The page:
Demolition began — for real, this time — at the proposed “Brooklyn Bridge Park” last week, even as opponents went to court to battle the housing and open space development.
The demolition began last Thursday on Pier 1, just south of the Brooklyn Bridge, without any fanfare — a surprise, considering there have been two “groundbreakings” since 2001 even though the 85-acre parkland, condo and retail development along the DUMBO and Brooklyn Heights waterfront never got underway.
Three days after the cranes started their work, state officials faced the Brooklyn Bridge Park Defense Fund in an appellate court to argue that the inclusion of private housing in the “park” is illegal and that the project’s environmental impact statement was flawed because it inadequately analyzed traffic impact from the Atlantic Yards development.
The Defense Fund is appealing a November, 2006 ruling that dismissed both those arguments.
“While this court is sympathetic to petitioner’s position … this is a disagreement of philosophy, not law,” wrote State Supreme Court Judge Lawrence Knipel. Referring to the state’s contention that the housing is necessary to fund maintenance of the park, Knipel added that the government’s “determination that the Brooklyn Bridge Park should be established, but not supported at the public’s expense, may be philosophically regrettable, but is certainly not unreasonable or unlawful.”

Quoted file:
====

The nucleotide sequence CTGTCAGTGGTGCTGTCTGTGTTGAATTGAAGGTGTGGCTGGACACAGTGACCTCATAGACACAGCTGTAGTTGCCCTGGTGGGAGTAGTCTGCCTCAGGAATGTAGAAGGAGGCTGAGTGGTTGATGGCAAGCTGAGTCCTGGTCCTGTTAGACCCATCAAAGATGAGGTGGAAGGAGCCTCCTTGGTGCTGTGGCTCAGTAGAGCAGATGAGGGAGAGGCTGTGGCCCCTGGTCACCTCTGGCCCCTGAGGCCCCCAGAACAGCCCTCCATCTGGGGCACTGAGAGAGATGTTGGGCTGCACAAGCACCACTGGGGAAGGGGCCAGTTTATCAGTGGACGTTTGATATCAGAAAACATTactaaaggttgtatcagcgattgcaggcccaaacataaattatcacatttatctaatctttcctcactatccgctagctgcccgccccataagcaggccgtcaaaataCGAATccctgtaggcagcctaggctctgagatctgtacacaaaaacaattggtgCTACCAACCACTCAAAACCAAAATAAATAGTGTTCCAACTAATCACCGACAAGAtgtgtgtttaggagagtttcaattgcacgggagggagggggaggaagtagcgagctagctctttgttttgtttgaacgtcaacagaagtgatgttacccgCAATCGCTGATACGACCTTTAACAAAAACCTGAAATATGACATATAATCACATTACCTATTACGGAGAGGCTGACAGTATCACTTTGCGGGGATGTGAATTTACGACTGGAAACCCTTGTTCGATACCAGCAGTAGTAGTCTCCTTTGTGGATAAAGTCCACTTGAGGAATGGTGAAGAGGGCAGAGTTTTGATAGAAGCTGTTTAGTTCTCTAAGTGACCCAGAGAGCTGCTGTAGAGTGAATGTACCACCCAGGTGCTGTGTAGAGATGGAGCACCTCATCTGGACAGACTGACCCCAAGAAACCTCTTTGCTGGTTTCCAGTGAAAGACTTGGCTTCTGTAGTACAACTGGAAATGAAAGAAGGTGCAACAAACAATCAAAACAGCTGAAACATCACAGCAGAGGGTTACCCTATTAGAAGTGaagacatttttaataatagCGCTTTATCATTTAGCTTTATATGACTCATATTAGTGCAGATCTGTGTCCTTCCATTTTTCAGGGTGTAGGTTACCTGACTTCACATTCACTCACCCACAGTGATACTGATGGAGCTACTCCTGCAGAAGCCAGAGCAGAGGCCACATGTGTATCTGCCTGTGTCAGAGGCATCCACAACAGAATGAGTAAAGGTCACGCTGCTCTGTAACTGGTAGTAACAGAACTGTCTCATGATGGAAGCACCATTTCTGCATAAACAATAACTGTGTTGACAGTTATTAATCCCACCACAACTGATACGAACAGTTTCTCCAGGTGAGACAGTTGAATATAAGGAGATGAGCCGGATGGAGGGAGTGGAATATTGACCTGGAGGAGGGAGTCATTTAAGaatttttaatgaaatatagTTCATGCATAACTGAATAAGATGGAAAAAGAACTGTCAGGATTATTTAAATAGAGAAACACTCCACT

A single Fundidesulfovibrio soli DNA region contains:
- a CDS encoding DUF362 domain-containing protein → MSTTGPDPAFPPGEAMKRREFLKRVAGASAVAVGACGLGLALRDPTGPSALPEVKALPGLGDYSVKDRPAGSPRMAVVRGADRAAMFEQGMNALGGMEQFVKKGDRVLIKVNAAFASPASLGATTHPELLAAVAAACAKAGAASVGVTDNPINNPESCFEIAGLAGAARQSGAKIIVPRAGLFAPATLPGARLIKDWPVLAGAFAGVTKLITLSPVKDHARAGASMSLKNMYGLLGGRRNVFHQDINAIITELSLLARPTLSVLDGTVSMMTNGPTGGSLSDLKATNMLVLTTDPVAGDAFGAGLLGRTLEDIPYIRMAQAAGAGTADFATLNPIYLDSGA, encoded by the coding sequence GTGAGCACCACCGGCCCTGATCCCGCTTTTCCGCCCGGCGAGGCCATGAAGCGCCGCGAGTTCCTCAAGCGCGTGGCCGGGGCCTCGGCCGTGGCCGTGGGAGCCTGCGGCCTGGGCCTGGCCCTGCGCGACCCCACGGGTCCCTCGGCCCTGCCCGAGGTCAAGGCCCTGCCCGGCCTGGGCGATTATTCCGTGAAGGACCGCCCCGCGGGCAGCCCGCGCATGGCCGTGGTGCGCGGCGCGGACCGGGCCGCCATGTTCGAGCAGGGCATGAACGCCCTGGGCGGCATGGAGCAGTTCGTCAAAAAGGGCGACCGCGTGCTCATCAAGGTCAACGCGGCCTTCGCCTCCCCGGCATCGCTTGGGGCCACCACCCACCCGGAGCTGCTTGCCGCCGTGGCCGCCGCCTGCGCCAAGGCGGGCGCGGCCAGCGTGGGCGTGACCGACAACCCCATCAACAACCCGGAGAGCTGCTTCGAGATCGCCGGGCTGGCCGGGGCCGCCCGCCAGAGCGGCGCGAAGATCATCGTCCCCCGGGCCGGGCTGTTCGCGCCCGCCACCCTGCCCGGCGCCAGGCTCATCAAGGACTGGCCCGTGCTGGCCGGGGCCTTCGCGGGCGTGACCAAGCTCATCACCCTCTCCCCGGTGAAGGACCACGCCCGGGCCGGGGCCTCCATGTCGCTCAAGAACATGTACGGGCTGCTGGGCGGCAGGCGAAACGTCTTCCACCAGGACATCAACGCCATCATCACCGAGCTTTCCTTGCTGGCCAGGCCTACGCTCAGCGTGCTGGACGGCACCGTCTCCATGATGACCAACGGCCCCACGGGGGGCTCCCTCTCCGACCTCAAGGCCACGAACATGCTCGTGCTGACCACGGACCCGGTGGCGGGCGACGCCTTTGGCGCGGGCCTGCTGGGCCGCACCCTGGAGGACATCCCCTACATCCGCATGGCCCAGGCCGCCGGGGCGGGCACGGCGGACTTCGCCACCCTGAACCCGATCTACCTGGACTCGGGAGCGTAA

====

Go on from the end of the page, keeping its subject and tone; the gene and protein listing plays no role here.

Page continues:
After 30 minutes of arguments before the appellate panel, members of the Defense Fund left court feeling optimistic.
“I’m hopeful. I thought the arguments went well,” said Murray Adams. “[The judges] knew exactly what they were looking for. We really did get a day in court.”
©2008 Community News Group
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